There is a story being told about the previous (Elliot’s) occupation. After the English evacuated Chusan, the Chinese disinterred the bodies of some 300 – 350 troops who had died of fever and made trophies of their bones, sending them to the interior as proof of a brilliant victory.

During the evening that I arrived, the Admiral returned from a reconnaissance of Ningpo and its river. The day after tomorrow an attack will be made on Chinhae, the fortified town commanding the river mouth, and the transports are preparing to quit Chusan tomorrow.

Continued in 20th July edition ….

Chinhae was defended by 15,000 men and enjoyed huge resources and good fortifications but fell after a few hours fighting to about 1,500 British troops. I cannot explain the apparent cowardice of the Chinese. All animals defend themselves from danger but not these people. The attitudes of submission, of crawling and prostrating are vile to me. Having seen the capture of Chinhae, I suspect one European regiment could march from Canton to Peking and take all the places in between without losing a man because the army officers fly before them and, once they have gone, the people deal with the enemy as though they are friends. The official responsible for Chinhae told the Emperor that he would send him a mattress made of the tanned skins of English soldiers. In his house the British found a copy of a memorial he had already written to the Emperor noting the English had appeared and he had driven them off and they had disappeared (this must be an allusion to the steamer that did the reconnaissance a few days before the attack, at which time a few cannon shots were exchanged). This official ran off at the commencement of the attack and later poisoned himself at Ningpo.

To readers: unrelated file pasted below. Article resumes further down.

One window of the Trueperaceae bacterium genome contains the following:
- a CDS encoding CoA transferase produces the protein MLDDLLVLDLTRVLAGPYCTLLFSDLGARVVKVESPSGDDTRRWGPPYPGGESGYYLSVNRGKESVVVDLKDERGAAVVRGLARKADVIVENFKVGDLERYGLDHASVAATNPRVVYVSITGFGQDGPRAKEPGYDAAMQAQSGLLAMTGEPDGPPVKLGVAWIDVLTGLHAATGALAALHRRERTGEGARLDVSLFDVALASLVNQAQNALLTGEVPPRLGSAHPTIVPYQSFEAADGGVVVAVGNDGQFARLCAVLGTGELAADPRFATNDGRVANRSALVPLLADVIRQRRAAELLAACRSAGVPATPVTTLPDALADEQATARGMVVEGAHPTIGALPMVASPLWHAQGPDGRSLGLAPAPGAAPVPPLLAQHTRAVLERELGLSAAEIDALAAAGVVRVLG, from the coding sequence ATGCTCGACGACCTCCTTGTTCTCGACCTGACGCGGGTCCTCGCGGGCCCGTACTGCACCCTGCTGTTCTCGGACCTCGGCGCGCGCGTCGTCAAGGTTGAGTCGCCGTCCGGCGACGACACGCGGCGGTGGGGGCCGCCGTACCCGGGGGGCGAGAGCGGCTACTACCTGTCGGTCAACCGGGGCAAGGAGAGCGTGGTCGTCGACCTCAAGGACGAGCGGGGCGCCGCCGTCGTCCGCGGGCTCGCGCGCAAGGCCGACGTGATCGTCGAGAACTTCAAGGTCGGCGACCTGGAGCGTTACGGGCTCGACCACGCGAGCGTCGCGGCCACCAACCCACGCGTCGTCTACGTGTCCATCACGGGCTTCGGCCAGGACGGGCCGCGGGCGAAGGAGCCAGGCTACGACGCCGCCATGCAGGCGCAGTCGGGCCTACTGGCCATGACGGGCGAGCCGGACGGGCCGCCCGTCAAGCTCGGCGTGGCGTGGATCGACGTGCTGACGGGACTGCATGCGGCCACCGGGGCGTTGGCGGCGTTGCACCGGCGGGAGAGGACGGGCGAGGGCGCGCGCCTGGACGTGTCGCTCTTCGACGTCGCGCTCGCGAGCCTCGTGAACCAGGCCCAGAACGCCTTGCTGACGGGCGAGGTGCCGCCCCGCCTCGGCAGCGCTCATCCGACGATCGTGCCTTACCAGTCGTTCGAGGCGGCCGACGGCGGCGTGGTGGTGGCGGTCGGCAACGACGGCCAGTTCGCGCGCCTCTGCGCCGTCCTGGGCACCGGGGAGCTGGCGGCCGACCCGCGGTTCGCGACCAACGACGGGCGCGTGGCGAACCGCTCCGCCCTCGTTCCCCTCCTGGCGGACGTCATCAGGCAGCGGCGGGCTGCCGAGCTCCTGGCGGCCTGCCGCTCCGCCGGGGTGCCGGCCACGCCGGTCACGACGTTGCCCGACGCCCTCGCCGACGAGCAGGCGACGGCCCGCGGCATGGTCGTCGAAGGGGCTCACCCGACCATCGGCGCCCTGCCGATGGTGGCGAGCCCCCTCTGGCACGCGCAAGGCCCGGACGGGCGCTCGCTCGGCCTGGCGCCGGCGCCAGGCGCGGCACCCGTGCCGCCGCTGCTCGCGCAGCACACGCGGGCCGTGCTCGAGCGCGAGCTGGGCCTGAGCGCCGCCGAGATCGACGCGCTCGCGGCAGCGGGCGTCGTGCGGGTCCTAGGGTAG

Chinhae is deemed important because it has a cannon foundry and factories for the manufacture of all sorts of arms. The climate is far healthier than Chusan where the English lost so many men to sickness in the first campaign. The Chinese cannon factories are as large as our French ones but they differ in the process of manufacture – the Chinese ream out the bore with a rasp whereas we drill ours.

They were also making gun carriages at Chinhae but these, whilst beautifully made, were useless as there were no wedges. The cannon had to be fixed in position and could not be elevated.

The quantity of small arms, arrows, bows, swords and the like that filled the pagoda was astonishing. The English destroyed everything except 20-30 brass cannon which they took on board their own ships. I saw a few English soldiers drunk on sam shoo and out of control but the larger houses on the outskirts of town had nothing left by their owners to loot and generally the soldiers did not do well. The pillaging was not organised and the army police were diverted in preventing the actions of the Chinese mob. The main concern of General Gough before leaving was to destroy all the arms – after all he was leaving 300-400 men in charge of a town of 25,000 residents.

Then a typically English problem arose. The English are cruel in battle and do not spare even those who flee from them but afterwards they are too lenient. Apparently the Plenipotentiary wanted to be tough but Gough and Parker disagreed. Now they have this doubt whether they can hold the town against the residents should they become boisterous.